1. There is in effect a cooperation agreement between the Commission and the third country regulator in effect;
    2. The European Commission has adopted an "equivalence decision" confirming the standards of regulation in the third country are equivalent to EU standards; and
    3. The third country CRA has been "certified" by the CESR.

Analysis:  The endorsement approach is aimed at larger CRAs, the approach to equivalence aimed at smaller CRAs without an EU group presence.  Whilst in principle it is helpful to set out a regime for recognising third country ratings equivalence, it is not clear how endorsement criteria will be satisfied or what the actual process for putting in place cooperation agreements and making equivalence decisions will work, nor exactly what will constitute 'equivalence'.  In particular, the substantive requirements of the Regulation - against which "equivalence" will be judged - are more detailed and extensive than the international IOSCO Code of Conduct for CRAs,7 and this may restrict the ability of CRAs to obtain equivalence rulings.

4. Withdrawal of registrations and transition periods:  If a CRA's home regulator withdraws that CRA's registration (pursuant to the processes set out in the Regulations), there will be a transition period during which that CRA's ratings of any investments or entity may still be used by credit institutions for regulatory purposes. 

This period is:

  1. Ten working days, where the investment or entity rated is also rated by a different registered CRA; or
  2. Three months, otherwise – a period which may be extended by the Commission in circumstances where there is "potential for market disruption or financial instability".8

Analysis:  The automatic transition periods are welcome, as the potential regulatory capital shock of a CRA losing its registration could otherwise be immense and would generate exactly the kind of market instability that regulators and all market participants would want to prevent. 

5. Structured Finance:  Structured finance instruments will have some form of "additional symbol" to distinguish them from other ratings categories.9  CRAs will also be required to disclose information about the due diligence processes they have performed, loss information and cash-flow analysis, and their assumptions and stress scenario simulations undertaken.10  A structured finance instrument is defined as an instrument resulting from a securitisation as defined in the Banking Consolidation Directive.11

There is a further restraint on the issuance of ratings for complex products:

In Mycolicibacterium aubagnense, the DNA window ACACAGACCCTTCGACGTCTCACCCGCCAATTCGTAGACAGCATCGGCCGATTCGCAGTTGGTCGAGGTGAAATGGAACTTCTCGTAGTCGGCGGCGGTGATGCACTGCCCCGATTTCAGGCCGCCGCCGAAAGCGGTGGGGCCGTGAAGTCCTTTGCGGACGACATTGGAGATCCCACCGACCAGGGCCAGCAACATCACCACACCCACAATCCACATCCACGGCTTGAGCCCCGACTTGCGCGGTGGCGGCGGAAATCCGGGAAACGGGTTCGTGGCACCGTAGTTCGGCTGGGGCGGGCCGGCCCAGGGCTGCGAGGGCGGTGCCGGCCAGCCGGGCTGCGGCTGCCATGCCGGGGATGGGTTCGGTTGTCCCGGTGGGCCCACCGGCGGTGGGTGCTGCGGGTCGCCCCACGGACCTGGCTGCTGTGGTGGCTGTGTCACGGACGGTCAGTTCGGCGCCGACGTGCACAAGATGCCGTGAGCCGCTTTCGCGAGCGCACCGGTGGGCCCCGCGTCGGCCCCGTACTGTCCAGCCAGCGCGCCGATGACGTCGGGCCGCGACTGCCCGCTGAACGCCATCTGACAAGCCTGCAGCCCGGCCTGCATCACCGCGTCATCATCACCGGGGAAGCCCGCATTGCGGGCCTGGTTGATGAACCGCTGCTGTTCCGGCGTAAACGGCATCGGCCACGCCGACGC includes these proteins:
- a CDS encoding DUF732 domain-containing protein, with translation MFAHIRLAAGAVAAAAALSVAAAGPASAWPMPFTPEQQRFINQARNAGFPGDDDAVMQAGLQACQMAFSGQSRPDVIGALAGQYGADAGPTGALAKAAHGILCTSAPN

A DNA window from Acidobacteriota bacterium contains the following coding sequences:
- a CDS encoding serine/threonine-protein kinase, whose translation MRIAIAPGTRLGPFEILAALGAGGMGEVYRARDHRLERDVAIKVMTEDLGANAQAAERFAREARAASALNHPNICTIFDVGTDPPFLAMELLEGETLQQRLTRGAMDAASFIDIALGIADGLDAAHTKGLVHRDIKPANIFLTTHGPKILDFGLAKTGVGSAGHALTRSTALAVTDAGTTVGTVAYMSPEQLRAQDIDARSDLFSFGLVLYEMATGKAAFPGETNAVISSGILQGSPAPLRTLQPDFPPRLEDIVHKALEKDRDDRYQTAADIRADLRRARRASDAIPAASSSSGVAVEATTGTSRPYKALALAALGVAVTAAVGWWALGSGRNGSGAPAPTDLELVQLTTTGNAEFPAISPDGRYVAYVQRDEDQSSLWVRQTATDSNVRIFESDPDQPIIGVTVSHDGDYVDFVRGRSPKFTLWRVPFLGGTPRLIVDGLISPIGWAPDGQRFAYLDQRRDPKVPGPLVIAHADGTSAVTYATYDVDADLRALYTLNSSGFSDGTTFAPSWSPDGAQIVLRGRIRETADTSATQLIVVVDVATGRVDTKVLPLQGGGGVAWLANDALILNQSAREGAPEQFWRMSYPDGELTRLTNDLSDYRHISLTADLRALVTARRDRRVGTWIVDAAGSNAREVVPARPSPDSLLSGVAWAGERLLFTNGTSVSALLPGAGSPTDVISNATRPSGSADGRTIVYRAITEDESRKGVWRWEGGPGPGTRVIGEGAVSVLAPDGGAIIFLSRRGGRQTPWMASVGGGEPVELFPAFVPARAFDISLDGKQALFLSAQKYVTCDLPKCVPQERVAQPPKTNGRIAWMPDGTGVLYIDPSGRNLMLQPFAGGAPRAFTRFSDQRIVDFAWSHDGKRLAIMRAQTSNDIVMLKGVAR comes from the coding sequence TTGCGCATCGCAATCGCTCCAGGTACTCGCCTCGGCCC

"where the lack of reliable data or the complexity of the structure of a new type of financial instrument or the quality of information available is not satisfactory or raises serious questions as to whether a credit rating agency can provide a credible credit rating, the credit rating agency shall refrain from issuing a credit rating or withdraw an existing rating."12

Analysis:  The additional symbol proposal has been circulating for some time, and the IOSCO Final Report of May 2008 includes a similar provision.13  Whilst it may seem politically desirable, this requirement is apt to confuse investors and suggests that there is some qualitative difference between structured finance ratings and the rest.  For regulatory capital purposes – i.e. determining the applicable credit quality step assigned to a rating – the additional symbol would appear not to make a difference (for now).  This raises the question, what does this additional symbol achieve? If the rating of a structured product is qualitatively inferior, why would this not be reflected in a lower rating itself?  If it is not inferior, why do we need the additional symbol?  Certainly, part of the overall challenge for regulators is to ensure that published ratings capture qualitative differences between types of rated entities or instruments (i.e. that structured instruments are fundamentally different to corporate entities and behave in very different ways) and the additional symbol is part of their response to this challenge.

The additional disclosure requirements specific to structured finance instruments may help some investors in their investment decisions, or they may lead to a diminished investor appetite for such instruments (based on the concern that, having been provided with this additional information, the investor would be obliged to review it, which may be an excessive operational challenge for certain investors).  Furthermore, whilst it may seem like common sense (and good business) for CRAs not to issue ratings where the structure or information available does not permit satisfactory analysis, to encode it in the Regulation may have the effect of stifling financial innovation (although the IOSCO Code of Conduct has a similar provision).14